19. Lian Z, Zhang Y, Zhao Y. Nano-TiO2 particles and high hydrostatic pressure treatment for improving functionality of polyvinyl alcohol and chitosan composite films and nano-TiO2 migration from film matrix in food simulants. Innovat Food Sci Emerg Technol 2016;33:145-53. https://doi.org/10.1016/j.ifset.2015.10.008

20. Saroat Rawdkuen. Edible Films Incorporated with Active Compounds: Their Properties and Application, Active Antimicrobial Food Packaging, Işıl Var and Sinan Uzunlu, IntechOpen, 2018, DOI: 10.5772/intechopen.80707. Available from: https://www. intechopen.com/books/active-antimicrobial-food-packaging/ediblefilms-incorporated-with-active-compounds-their-properties-andapplication. https://doi.org/10.5772/intechopen.80707

21. Jahanpanahi M, Mohamadi Sani A. Antimicrobial effect of nanofluid including Zinc oxide (ZnO) nanoparticles and Mentha pulegium essential oil. J Appl Biol Biotechnol 2016;4(04):85-9.

22. Rasooli I, Shayegh S, Taghizadeh M, Astaneh SDA. Phytotherapeutic prevention of dental biofilm formation. Phytother Res 2008;22:1162-7. https://doi.org/10.1002/ptr.2387

/
/
/
/
/
/
/
/

1. INTRODUCTION

Edible films based on polysaccharides have recently been used in food packaging, because of their antimicrobial and antioxidant activities [1]. Adding antimicrobial agents into the food packages has more advantages to direct addition of these agents in foods [2].

For food packaging applications, the main purpose of the antimicrobial agent is to act against microorganisms and enhance the shelf life and maintain the quality and safety of the foods [3]. Edible coatings contain materials which are suitable for consumption and act as a barrier against water vapor, oxygen, moisture, and other factors. Adding active compounds like antioxidants to these films, enhances the functional properties, especially for food preservation. Different research studies have shown the ability of polysaccharide-based coatings carrying different natural antimicrobial agents to maintain quality and safety of fresh fruits, such as orange [4]. Bean pod with Viciafaba scientific name is one of the sources of polysaccharide gums which belongs to the legume family and is an annual herbaceous plant. Raw bean pod contains proteins, lipids, starch, vitamins, and many minerals [5].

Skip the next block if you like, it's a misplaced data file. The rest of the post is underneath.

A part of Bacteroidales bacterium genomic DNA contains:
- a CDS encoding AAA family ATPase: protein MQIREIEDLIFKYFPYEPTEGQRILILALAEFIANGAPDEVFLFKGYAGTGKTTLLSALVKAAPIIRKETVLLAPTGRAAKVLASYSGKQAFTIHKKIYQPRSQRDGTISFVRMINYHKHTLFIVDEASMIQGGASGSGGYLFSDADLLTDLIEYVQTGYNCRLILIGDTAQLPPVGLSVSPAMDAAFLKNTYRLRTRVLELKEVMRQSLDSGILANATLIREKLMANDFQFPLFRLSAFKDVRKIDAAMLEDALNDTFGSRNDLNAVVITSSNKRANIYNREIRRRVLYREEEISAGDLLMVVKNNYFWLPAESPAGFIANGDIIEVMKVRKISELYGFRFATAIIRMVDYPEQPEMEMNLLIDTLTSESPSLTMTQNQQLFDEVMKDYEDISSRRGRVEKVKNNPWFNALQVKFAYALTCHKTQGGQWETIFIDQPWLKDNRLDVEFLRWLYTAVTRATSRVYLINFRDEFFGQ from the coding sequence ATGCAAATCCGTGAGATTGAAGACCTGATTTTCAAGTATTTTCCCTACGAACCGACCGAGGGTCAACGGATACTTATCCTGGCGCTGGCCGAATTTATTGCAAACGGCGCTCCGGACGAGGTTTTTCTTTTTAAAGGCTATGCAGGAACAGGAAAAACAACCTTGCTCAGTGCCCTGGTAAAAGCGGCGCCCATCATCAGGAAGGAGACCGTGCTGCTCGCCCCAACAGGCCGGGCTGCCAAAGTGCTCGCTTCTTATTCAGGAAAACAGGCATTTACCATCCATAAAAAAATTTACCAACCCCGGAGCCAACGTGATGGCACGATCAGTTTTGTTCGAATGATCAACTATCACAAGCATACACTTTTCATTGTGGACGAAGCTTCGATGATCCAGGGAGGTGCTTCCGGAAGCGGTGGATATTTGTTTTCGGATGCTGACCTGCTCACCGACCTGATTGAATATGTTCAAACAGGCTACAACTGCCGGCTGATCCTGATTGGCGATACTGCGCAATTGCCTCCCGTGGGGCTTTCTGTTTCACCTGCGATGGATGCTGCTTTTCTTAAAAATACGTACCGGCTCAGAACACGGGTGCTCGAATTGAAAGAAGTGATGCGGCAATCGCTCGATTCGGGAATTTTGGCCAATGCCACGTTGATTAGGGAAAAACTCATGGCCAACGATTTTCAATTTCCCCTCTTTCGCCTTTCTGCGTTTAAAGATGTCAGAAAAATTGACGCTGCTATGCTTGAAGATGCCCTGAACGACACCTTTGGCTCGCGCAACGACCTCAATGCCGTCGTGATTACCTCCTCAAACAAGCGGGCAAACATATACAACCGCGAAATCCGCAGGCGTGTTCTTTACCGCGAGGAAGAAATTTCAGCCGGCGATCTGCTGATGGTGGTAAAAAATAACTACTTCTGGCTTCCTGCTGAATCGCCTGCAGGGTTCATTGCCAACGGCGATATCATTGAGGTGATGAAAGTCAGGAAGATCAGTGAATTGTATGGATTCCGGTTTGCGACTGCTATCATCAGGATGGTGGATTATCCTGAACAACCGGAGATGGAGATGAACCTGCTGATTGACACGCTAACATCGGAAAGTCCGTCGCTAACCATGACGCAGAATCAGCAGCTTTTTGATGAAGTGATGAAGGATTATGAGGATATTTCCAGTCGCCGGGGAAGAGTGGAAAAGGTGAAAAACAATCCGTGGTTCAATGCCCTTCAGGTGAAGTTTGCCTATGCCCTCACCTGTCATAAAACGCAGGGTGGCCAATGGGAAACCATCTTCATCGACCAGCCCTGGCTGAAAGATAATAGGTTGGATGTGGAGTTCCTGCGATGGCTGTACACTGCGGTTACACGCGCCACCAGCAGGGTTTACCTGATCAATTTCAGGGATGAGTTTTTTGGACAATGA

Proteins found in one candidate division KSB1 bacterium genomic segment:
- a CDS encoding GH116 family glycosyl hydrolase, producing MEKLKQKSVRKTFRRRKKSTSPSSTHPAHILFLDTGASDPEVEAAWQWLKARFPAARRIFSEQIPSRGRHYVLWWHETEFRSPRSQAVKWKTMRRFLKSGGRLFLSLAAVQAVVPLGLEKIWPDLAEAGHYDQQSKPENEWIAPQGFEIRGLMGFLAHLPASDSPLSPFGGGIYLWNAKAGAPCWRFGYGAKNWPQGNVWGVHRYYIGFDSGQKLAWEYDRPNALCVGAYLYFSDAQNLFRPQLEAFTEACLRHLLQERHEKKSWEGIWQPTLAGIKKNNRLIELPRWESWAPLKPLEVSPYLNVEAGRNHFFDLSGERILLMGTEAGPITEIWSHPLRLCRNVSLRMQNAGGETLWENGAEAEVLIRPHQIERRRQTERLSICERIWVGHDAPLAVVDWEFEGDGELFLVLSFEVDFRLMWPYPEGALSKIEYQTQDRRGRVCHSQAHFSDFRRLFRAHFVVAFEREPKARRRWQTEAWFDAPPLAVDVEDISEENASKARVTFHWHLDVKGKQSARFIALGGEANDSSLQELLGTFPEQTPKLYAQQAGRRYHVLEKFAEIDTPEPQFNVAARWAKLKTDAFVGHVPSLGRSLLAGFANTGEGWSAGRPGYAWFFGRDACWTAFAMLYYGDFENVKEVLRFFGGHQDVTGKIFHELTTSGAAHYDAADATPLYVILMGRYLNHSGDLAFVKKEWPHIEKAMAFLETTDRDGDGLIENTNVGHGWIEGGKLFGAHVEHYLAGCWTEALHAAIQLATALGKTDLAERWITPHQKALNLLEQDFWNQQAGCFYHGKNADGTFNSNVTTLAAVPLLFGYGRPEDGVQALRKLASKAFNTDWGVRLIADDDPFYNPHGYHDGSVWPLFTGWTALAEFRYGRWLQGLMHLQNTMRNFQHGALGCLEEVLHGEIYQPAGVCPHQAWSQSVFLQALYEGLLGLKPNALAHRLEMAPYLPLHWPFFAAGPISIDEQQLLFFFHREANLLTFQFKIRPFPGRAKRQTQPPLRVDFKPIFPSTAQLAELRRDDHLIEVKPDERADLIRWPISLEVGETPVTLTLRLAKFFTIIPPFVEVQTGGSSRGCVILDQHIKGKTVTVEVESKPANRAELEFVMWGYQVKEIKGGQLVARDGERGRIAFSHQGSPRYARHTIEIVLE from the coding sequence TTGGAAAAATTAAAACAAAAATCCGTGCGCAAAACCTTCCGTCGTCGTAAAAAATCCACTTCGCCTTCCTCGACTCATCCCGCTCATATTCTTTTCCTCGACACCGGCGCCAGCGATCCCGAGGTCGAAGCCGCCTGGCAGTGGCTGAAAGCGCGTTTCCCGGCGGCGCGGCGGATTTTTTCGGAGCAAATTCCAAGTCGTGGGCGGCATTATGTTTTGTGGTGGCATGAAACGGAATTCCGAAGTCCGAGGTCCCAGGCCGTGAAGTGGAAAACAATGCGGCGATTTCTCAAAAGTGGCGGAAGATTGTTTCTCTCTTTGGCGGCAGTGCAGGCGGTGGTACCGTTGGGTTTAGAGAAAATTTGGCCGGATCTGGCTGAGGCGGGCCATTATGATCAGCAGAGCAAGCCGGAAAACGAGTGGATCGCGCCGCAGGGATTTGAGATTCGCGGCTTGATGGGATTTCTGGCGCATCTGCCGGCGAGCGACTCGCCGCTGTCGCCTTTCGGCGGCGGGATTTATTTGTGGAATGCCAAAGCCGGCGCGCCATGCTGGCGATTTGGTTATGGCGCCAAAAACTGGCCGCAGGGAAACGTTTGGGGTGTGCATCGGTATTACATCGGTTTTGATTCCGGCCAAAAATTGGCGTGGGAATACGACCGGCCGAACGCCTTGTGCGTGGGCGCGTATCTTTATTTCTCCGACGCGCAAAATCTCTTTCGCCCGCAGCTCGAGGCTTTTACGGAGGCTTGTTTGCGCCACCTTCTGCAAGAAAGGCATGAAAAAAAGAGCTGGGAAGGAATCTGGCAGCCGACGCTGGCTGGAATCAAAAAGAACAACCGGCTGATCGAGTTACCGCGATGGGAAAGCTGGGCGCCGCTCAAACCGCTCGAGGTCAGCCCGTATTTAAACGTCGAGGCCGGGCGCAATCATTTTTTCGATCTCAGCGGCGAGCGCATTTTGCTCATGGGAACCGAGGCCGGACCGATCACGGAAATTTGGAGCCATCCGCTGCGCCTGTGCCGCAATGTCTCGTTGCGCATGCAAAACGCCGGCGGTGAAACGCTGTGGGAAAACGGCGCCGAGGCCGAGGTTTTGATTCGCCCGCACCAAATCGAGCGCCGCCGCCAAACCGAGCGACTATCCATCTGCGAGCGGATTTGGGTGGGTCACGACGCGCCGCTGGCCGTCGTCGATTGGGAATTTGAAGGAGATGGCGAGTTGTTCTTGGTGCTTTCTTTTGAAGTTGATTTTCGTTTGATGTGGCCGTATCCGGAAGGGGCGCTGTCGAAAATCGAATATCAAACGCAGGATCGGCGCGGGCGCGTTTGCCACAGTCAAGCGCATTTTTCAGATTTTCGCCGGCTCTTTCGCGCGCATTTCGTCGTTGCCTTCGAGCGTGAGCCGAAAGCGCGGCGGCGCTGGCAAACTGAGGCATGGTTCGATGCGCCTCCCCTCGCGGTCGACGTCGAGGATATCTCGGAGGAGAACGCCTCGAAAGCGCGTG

In recent years, many studies have been carried out on natural preservatives, such as essential oils (EOs) and plant extracts. The extracts and EOs of medicinal plants and their constituent parts have known antibacterial effects [6].

Mentha (mint or pudina) is a well-known genus for medicinal and aromatic value. This genus has 25–30 species which cultivated in tropical to temperate climates, such as America, Europe, China, Brazil, and India [7]. Mentha spp. has been investigated for their EO compositions and biochemical activities. The antimicrobial efficacy of Mentha EOs has been found to vary from low to significant which is due to the chemical composition of the essential oil [8].

Nowadays nano-materials are being used in food packages in which they are added into the polymer to extend the gas barrier properties or where the main role of nano-particles (NPs) is for better protection of the food, such as TiO2 and silver NPs, as potent antimicrobial agents [9]. Emerging metal NPs with biocide properties are Cu, Zn, Au, Ti, and Ag [10]. NPs are demonstrated to have the most effective bactericidal properties against different pathogenic microbes, including bacteria, yeasts, fungi, and viruses [11].